Michigan Teachers Should Make $100K, Superintendent Mike Flanagan Says
The head of the state's Department of Education asserts that higher wages would encourage more people to become teachers.
The key to getting more qualified math and science teachers into Michigan schools is simple, according to state Superintendent Mike Flanagan: Pay them more.
Flanagan, who heads up the Michigan Department of Education, said Monday at an assembly of scientists at Michigan State University that Michigan schools need more math and science teachers. The problem, he said, is that most scientists and mathematicians don't consider teaching in public schools to be a viable career option.
“We can do all we want with content standards, but the elephant in the room is that it won’t do much good if we don’t have enough math and science teachers in our schools,” Flanagan said while discussing science standards in K-12 schools, according to a release from the state.
“When you ratchet-up teacher salaries to $100,000-plus, market forces will direct more mid-career changers and you’ll attract more math and science college students into our educator prep programs,” he added. “We need to be moving all teachers to that salary level to continue getting the best and brightest people educating our students.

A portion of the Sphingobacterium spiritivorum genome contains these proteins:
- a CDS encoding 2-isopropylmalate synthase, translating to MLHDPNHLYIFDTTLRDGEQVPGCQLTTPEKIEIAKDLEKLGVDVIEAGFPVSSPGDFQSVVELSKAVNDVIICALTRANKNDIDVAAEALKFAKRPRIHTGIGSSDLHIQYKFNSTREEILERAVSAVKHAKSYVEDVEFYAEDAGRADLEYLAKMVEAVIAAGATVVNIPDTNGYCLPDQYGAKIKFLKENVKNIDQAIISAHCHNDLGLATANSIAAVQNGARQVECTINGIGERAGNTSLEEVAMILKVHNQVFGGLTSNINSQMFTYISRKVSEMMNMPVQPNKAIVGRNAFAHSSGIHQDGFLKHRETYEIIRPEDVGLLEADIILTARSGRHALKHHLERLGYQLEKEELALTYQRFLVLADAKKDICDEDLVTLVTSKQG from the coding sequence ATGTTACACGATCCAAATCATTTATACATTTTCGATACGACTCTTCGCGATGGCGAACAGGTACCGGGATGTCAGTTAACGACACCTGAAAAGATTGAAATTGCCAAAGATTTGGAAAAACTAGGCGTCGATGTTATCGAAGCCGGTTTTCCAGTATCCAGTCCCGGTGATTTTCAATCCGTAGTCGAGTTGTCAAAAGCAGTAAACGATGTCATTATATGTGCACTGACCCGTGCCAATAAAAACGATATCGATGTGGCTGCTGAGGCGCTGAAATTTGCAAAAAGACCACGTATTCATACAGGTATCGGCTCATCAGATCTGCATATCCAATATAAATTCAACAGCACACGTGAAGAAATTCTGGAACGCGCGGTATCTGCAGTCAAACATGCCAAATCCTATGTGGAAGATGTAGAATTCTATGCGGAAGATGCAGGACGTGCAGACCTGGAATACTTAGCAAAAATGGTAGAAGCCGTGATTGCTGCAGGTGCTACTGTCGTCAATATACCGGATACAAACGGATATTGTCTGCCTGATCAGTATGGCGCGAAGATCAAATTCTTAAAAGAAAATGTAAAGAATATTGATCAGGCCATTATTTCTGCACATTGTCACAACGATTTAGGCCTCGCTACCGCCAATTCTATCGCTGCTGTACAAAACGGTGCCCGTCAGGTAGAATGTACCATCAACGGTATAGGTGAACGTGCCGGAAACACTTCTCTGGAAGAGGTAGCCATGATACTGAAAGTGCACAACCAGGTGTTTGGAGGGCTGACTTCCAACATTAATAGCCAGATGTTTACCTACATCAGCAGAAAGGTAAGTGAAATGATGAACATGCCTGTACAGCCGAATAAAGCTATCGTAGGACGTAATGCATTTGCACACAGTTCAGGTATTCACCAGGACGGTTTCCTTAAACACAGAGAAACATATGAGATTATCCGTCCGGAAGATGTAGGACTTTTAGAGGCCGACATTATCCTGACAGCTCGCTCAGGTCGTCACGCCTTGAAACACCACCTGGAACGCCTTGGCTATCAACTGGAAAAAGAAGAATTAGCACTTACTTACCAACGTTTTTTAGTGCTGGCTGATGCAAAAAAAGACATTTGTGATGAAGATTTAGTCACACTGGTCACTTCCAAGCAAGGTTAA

“It’s all about talent.”
Average teacher salaries, according to statistics released annually by the MDE, vary by tens of thousands of dollars, depending on the school district. No district's average salary in 2010-11 hit $100,000.
Lake Orion Community Schools teachers averaged $65,867 that year, ranking 88th in the state; Rochester Community Schools teachers averaged $69,584 the same year and ranked 51st statewide.
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Correction: A previous version of this story stated Birmingham Area Schools teachers are the highest paid in Michigan. However, due to a reporting error to the Michigan Department of Education, that is not correct. Teachers in the district actually averaged $75,323.07 during 2010-11.